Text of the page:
The Vag Tax

Oh it’s hilarious following the American Republican candidacy campaigns, isn’t it? You see Republicans like Rush Limbaugh call a Georgetown University law student a slut because she argued that contraception should be covered by universal health insurance, and cry ‘Praise be!’ to our lovely reserved British gods, that at least our politicians aren’t quite such fantastic oafs as that. But then, listening to Limbaugh ridicule the idea that “thousands of dollars in taxpayer dollars [might be spent] to satisfy the sexual habits of female law students,” and his oh so jocular request that there might be videos of all this sex posted online so we can see what we are getting for our money did make me think a bit about the kinds of extra expense women are put to, even in this green and pleasant land, on account of our pesky female sex organs.

Now, contraception is not such a Vag Tax issue – Limbaugh has helpfully forgotten that it takes two to tango. There’s probably an even split in the sale of condoms to men and women; the pill and all the more invasive contraptions are free on the NHS; and even condoms are free if you don’t mind the weekly trip to the family planning clinic to pick up a meager paper bag of extra-safes. The problem here is more that there’s a pleasure-tax on poor people as only the better off can afford a steady supply of feather-lite non-surgical-glove-like sex.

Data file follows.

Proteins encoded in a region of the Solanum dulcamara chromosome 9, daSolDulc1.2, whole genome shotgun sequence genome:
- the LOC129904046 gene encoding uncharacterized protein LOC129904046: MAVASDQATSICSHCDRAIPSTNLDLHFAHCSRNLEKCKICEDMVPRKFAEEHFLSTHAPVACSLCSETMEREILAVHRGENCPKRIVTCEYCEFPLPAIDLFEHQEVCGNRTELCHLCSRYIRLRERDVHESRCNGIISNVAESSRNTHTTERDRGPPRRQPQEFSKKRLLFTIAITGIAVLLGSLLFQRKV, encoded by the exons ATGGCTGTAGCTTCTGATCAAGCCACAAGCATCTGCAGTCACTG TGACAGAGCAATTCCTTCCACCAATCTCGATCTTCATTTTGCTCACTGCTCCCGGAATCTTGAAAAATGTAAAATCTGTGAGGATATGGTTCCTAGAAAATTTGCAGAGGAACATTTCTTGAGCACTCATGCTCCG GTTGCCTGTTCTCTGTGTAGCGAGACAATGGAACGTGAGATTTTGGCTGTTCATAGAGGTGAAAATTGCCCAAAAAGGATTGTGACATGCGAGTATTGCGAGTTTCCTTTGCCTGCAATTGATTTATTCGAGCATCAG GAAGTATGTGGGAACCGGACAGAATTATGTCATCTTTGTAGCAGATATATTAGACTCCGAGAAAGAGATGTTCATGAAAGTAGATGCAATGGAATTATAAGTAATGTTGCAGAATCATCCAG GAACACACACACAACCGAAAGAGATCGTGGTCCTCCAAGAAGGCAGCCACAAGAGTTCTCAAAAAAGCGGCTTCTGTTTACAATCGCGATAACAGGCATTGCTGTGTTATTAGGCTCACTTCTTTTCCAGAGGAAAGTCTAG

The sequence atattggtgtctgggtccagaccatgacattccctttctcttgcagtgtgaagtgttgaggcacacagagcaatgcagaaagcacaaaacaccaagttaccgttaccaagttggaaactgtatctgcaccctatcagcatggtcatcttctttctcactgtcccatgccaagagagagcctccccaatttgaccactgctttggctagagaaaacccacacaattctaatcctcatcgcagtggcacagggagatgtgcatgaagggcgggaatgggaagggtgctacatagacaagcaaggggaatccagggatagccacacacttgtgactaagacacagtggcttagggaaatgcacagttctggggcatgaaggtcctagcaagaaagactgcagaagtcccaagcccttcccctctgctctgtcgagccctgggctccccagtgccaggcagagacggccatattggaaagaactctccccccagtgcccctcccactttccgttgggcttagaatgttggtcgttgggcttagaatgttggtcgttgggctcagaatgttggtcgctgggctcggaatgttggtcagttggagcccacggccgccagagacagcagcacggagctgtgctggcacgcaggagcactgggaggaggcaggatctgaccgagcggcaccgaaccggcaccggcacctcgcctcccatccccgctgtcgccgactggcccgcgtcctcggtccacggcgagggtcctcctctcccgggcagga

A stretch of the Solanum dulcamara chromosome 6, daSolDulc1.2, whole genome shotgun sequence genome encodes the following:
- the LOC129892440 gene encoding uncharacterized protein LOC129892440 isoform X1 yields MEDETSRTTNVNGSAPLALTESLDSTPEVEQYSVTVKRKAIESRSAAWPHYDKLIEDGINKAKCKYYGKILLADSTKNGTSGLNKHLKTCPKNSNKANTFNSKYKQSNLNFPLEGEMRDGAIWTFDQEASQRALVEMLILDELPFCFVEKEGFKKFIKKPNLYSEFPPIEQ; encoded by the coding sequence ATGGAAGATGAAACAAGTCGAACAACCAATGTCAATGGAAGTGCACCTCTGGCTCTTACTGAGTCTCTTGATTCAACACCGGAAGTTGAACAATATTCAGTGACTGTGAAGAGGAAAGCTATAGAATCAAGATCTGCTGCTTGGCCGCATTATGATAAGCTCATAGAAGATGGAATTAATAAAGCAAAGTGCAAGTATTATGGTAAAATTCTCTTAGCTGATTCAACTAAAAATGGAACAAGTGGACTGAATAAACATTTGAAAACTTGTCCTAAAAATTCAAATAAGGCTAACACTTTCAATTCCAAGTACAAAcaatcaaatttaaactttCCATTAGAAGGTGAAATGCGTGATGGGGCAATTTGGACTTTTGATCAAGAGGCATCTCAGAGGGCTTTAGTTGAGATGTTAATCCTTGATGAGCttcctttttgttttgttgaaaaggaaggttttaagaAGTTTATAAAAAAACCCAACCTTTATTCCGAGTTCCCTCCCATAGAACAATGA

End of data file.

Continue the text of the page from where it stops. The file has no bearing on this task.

Actually the main Vag Tax that Limbaugh’s remarks have so graciously called to my mind, not counting all the waxing and Weight-Watchers accounts it takes for us to walk out of the house looking the way women’s magazines suggest all Vag owners should, is the inexplicable tax on tampons. The VAT rate on sanitary products was finally reduced from a luxury (! 17.5%) to 5% under the chancellor-ship of Gordon Brown in 2000 (and he was ribbed roundly at the time for being unable to say the words ‘sanitary protection’ in the Commons chamber – imagine him trying to say the word slut!). According to the Guardian at the time, this is the ‘lowest possible under European rules limiting the goods that can be zero-rated’ but it sounds like a miserable compromise to me. This is an issue of staples! It’s not like we or our European sisters can decide not to bother with tampons one month because we’d rather buy nicotine patches and gum – incidentally also on the 5% rate. Oh thank you so much Mr. Taxman, for helping me give up my menstrual vices one tampon at a time.

It’s got to be 0% surely? And we’re not even asking to have tampons for free, which actually, come to think of it, maybe we should be. I wonder how many blood-soaked tube seats it would take for the government to decide that actually an unplugged menstrual flow is as difficult for society as excessive birth rates. A monthly-sit-in on the district and circle line anyone?

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